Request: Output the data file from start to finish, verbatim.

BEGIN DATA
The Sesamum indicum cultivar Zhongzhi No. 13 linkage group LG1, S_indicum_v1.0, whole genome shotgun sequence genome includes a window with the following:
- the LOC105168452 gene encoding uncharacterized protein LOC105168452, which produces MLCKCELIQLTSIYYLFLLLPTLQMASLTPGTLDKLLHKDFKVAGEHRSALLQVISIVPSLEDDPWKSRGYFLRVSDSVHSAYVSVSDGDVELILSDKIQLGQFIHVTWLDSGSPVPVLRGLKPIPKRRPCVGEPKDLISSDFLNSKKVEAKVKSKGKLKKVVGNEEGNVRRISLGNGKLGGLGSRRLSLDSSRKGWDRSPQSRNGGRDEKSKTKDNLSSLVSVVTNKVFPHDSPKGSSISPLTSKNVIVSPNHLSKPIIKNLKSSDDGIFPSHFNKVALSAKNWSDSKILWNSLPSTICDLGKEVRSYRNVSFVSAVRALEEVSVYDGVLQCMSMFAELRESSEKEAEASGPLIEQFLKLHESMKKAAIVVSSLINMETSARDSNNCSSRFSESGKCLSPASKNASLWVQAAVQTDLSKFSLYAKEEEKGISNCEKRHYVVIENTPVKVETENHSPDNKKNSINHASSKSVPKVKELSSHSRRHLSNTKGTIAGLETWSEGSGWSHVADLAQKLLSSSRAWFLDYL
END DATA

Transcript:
The Sesamum indicum cultivar Zhongzhi No. 13 linkage group LG1, S_indicum_v1.0, whole genome shotgun sequence genome includes a window with the following:
- the LOC105168452 gene encoding uncharacterized protein LOC105168452, which produces MLCKCELIQLTSIYYLFLLLPTLQMASLTPGTLDKLLHKDFKVAGEHRSALLQVISIVPSLEDDPWKSRGYFLRVSDSVHSAYVSVSDGDVELILSDKIQLGQFIHVTWLDSGSPVPVLRGLKPIPKRRPCVGEPKDLISSDFLNSKKVEAKVKSKGKLKKVVGNEEGNVRRISLGNGKLGGLGSRRLSLDSSRKGWDRSPQSRNGGRDEKSKTKDNLSSLVSVVTNKVFPHDSPKGSSISPLTSKNVIVSPNHLSKPIIKNLKSSDDGIFPSHFNKVALSAKNWSDSKILWNSLPSTICDLGKEVRSYRNVSFVSAVRALEEVSVYDGVLQCMSMFAELRESSEKEAEASGPLIEQFLKLHESMKKAAIVVSSLINMETSARDSNNCSSRFSESGKCLSPASKNASLWVQAAVQTDLSKFSLYAKEEEKGISNCEKRHYVVIENTPVKVETENHSPDNKKNSINHASSKSVPKVKELSSHSRRHLSNTKGTIAGLETWSEGSGWSHVADLAQKLLSSSRAWFLDYL